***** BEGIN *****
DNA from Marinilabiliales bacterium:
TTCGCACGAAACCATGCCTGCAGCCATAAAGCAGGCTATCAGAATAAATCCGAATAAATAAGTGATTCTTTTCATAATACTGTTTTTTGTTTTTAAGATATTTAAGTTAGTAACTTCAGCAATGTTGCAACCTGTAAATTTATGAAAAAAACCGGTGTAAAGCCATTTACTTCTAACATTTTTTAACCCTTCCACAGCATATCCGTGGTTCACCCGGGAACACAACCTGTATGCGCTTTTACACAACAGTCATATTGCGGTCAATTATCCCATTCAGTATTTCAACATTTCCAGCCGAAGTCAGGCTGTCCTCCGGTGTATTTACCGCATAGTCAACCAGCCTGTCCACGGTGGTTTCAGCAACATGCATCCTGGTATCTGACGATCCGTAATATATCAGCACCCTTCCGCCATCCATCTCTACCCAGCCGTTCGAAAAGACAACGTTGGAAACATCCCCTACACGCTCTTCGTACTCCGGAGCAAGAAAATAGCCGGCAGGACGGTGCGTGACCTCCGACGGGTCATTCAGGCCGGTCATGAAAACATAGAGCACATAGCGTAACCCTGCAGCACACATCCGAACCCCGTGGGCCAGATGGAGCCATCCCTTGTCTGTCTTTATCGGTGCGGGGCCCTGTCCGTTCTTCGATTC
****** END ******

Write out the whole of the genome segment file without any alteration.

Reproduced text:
DNA from Marinilabiliales bacterium:
TTCGCACGAAACCATGCCTGCAGCCATAAAGCAGGCTATCAGAATAAATCCGAATAAATAAGTGATTCTTTTCATAATACTGTTTTTTGTTTTTAAGATATTTAAGTTAGTAACTTCAGCAATGTTGCAACCTGTAAATTTATGAAAAAAACCGGTGTAAAGCCATTTACTTCTAACATTTTTTAACCCTTCCACAGCATATCCGTGGTTCACCCGGGAACACAACCTGTATGCGCTTTTACACAACAGTCATATTGCGGTCAATTATCCCATTCAGTATTTCAACATTTCCAGCCGAAGTCAGGCTGTCCTCCGGTGTATTTACCGCATAGTCAACCAGCCTGTCCACGGTGGTTTCAGCAACATGCATCCTGGTATCTGACGATCCGTAATATATCAGCACCCTTCCGCCATCCATCTCTACCCAGCCGTTCGAAAAGACAACGTTGGAAACATCCCCTACACGCTCTTCGTACTCCGGAGCAAGAAAATAGCCGGCAGGACGGTGCGTGACCTCCGACGGGTCATTCAGGCCGGTCATGAAAACATAGAGCACATAGCGTAACCCTGCAGCACACATCCGAACCCCGTGGGCCAGATGGAGCCATCCCTTGTCTGTCTTTATCGGTGCGGGGCCCTGTCCGTTCTTCGATTC